I want to have a baby one day (just not now), should I freeze my eggs?

June 26, 2019

Should I freeze my eggs?

This is a question I am asked almost daily as a fertility specialist. If you are thinking about children in your future but are concerned that it may be approaching the end of your most fertile years, then freezing your eggs may be a good safeguard to give you a greater opportunity to have a child or children in the future.

Women are most fertile from age 20-35, with an abundance of egg reserves and of highest quality. After 35 the quantity and quality unfortunately declines and by the age of 40 it becomes harder to conceive naturally.

My suggestion to women approaching 35 who see children in their future but perhaps aren’t ready right now, is to have a look at the opportunity to freeze their eggs. The other scenario is when there are other medical issues that may cause you to delay having children, such as a course of chemotherapy and various cancer treatment programs. I do however like to recommend to my patients that if you freeze your eggs before age 38 and ideally before 35, you will have the best outcome in terms of egg quality and quantity.

Egg freezing involves extracting and storing your healthy eggs. The process involves a hormonal stimulation over 10-12 days, which usually includes self-administered injections, which are very easy to do at home once you have been shown by my fertility nurse. Once the eggs are matured, I remove them from the ovaries using an ultrasound machine and a special needle device that extracts the eggs. You would be under sedation during this procedure, which takes around 15 minutes. It’s very quick and you are able to go home about two to three hours after the procedure, although you would need to take the rest of the day off from work and other duties as you could feel a little sleepy for a few hours.Someone will need to be with you for the day to drive you home and care for you. It is not painful and most women feel absolutely fine by the following day.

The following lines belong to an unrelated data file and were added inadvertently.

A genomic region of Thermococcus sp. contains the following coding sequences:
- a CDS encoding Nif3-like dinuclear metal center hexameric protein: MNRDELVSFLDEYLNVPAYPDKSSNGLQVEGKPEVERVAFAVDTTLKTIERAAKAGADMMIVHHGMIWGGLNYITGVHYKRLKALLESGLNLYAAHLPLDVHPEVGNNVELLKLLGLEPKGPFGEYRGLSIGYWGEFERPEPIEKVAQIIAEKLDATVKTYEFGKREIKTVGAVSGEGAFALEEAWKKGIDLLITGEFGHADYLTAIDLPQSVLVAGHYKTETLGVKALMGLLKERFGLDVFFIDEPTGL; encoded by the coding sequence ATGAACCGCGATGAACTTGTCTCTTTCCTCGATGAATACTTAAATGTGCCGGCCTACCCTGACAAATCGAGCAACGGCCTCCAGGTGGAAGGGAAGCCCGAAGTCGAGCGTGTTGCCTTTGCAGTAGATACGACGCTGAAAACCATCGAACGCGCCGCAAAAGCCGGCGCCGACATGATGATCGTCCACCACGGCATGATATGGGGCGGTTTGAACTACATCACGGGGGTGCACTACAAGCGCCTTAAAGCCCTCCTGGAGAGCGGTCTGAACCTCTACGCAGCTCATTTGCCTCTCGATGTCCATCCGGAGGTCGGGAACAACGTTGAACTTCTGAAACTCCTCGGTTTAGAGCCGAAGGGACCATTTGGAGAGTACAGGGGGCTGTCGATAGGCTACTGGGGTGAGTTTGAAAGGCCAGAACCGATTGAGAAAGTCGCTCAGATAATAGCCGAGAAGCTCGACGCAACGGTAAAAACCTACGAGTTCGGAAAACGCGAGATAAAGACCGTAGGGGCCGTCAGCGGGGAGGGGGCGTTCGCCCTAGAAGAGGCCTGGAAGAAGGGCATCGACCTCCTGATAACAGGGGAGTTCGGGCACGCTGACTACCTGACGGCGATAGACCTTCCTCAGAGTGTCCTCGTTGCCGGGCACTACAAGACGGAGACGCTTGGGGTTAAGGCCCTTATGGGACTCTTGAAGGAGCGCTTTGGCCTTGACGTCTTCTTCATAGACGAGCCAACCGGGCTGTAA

Your eggs are then frozen in the IVF laboratory and then stored in freezing tanks of liquid nitrogen. The eggs can be stored indefinitely. However you will need to keep your details up to date with Melbourne IVF so that they can get in contact with you regarding extensions to storage times.

Egg freezing is quite a new opportunity for women and I have had good success with the technique. When you are ready to use your stored eggs around 85-90% of eggs survive the freeze and thaw process and then it is just like using a fresh egg. I have a very personalised approach to how many eggs I think you should freeze based on your individual circumstances.

Preserving your fertility is a novel way of freezing the fertility clock, without the pressures of work, relationships and time. Please feel free to make an appointment to see me if you would like to know more about egg freezing and the costs associated.

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